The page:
Navigating medical bills and insurance can be mind boggling, especially when it pertains to pregnancy, childbirth, and aftercare. With my first born we had pretty good insurance with an 80/20 split. We ended up paying around $1600 out of pocket to the hospital. I did almost have a heart attack when I read the itemized bill. Some of the highlights (more like LOW lights) were: $32 for each ibuprofen pill, $16 for a can of topical pain relieving spray, $225 for a breast pump accessory kit, $30 for a tube of hydro-cortisone cream and $16 for witch hazel pads.
They literally charge you for EVERYTHING. nothing is free in hospital land. This time I have wised up & have also come up with some other ways to save:
–medical care is NEGOTIABLE. this was proven true when my Obstetrician erroneously scheduled a diagnostic ultrasound too early & we were unable to see what we needed to, leaving us to pay out of pocket for an additional u/s. I spoke with the billing rep who got with the u/s tech and she agreed it was made in error & agreed to only charge us for 1 ultrasound. Lesson: ask not, have not. Speak up. Many medical tests AREN’t necessary. Talk with your dr and find out.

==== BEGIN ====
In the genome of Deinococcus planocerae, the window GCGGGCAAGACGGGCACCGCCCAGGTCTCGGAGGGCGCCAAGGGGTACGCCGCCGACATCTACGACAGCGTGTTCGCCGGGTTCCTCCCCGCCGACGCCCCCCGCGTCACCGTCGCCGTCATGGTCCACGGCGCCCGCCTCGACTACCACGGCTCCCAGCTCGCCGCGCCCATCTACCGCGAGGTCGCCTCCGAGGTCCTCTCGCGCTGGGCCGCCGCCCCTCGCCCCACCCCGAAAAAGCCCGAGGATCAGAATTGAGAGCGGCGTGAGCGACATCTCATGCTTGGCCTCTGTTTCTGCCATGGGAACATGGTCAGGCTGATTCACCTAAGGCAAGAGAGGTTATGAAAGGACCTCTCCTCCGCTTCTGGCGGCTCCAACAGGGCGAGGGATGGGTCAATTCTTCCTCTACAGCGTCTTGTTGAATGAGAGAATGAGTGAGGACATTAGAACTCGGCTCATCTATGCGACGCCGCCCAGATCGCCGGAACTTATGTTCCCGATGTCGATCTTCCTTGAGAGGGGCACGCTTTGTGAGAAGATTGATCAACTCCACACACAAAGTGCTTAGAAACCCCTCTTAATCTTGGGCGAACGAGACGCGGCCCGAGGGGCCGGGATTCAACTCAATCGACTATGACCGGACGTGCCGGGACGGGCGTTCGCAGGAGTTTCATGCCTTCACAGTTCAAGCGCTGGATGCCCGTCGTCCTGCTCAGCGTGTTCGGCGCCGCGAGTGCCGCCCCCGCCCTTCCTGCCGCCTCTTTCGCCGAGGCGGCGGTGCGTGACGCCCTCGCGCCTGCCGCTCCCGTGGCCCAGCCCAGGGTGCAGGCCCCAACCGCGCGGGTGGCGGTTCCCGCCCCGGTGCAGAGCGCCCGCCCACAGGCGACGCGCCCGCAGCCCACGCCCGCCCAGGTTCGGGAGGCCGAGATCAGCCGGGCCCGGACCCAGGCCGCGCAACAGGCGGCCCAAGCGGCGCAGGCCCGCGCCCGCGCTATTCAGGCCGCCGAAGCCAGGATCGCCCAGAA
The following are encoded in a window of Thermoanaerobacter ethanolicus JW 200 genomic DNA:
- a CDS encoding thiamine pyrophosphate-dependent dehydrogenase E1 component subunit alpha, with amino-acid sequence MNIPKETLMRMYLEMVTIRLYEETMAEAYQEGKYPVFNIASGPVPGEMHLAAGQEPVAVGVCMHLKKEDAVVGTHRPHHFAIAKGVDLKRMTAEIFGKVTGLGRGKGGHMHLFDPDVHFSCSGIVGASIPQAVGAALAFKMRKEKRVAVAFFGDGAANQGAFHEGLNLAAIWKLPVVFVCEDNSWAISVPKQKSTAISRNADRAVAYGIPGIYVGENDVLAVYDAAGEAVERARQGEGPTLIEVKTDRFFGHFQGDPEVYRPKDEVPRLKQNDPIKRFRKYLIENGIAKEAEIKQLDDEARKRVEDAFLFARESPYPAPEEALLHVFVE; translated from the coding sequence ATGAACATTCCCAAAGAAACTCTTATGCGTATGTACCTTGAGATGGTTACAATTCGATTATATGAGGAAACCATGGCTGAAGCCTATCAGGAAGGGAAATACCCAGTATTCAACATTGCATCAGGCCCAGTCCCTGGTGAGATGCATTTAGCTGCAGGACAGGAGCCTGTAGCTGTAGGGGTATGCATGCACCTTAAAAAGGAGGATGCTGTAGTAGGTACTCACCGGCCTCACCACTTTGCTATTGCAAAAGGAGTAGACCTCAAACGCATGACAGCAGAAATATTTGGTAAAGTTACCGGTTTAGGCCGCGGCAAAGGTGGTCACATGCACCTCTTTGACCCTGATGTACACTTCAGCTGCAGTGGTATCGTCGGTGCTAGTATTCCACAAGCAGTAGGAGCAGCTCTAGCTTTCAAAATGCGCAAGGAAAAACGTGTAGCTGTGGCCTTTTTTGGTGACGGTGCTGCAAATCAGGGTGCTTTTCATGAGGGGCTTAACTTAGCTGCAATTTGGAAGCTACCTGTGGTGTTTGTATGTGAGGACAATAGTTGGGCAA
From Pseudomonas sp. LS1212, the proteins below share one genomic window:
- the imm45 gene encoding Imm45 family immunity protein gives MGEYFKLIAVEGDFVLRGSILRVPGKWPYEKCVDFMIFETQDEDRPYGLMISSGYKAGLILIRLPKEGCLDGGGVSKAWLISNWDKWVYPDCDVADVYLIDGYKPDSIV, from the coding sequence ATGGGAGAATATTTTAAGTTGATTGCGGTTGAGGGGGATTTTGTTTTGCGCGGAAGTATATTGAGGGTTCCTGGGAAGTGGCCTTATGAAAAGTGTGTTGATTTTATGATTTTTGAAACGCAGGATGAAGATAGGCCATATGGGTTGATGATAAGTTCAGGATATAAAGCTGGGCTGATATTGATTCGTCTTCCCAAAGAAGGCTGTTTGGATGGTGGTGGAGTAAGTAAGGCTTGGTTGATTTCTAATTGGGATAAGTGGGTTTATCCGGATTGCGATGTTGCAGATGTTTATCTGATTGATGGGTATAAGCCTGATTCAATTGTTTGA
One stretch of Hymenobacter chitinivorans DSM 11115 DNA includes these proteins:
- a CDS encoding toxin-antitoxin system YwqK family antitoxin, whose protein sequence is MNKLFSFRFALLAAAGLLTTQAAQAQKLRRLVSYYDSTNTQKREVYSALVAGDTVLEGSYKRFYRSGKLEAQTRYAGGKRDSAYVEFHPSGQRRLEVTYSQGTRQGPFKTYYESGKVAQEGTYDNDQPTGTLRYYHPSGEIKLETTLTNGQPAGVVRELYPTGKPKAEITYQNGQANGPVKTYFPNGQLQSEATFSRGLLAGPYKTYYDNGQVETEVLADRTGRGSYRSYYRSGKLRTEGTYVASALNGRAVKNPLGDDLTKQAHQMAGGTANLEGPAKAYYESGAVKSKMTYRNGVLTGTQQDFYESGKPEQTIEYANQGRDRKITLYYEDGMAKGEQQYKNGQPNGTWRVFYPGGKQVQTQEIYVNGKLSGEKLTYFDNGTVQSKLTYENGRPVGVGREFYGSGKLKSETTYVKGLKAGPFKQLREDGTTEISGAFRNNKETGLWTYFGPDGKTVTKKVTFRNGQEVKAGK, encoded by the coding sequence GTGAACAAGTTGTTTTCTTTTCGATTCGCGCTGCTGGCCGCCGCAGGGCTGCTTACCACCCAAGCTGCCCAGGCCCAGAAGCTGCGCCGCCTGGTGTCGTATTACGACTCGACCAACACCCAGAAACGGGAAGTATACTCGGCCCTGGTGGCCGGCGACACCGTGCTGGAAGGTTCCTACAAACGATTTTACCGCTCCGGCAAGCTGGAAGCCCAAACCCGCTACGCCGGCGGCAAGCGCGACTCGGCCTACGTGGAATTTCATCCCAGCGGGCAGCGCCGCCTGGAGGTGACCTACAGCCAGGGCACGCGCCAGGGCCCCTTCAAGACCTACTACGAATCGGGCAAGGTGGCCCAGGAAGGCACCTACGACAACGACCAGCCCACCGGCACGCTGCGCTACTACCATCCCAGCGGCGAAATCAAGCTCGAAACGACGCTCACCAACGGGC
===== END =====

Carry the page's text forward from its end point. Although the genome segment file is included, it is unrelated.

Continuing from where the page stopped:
–know your insurance benefits. Upon finding out I was pregnant we enrolled in our insurance carrier’s mother & baby program. This automatically made our split 90/10 instead of 80/20! They also send helpful resources such as a book on pregnancy & a nurse you can speak with 24/7. Also many carriers now have websites you can register on to see current claims, adjustments and balances. Help you to stay current on what you owe. Communicate with your dr & insurance. If you don’t understand a charge, ASK! I’ve had issues where I was sent a bill due to a claim that wasn’t filed properly & I had to do the legwork to have it resubmitted, and eventually it was paid. Many people just don’t question what they’re paying.
–ask for a discount. Hospital stays and surgery are especially costly. If you get a bill after insurance has paid out & you truly can’t afford it, ask for a discount, set up a payment plan, or in dire situations, ask for your care to be categorized as charity, meaning it’s “written off” and you won’t owe.
Bottom line is to take your time when dealing with medical bills, stay organized, keep receipts & records and good luck navigating a crazy world of insurance.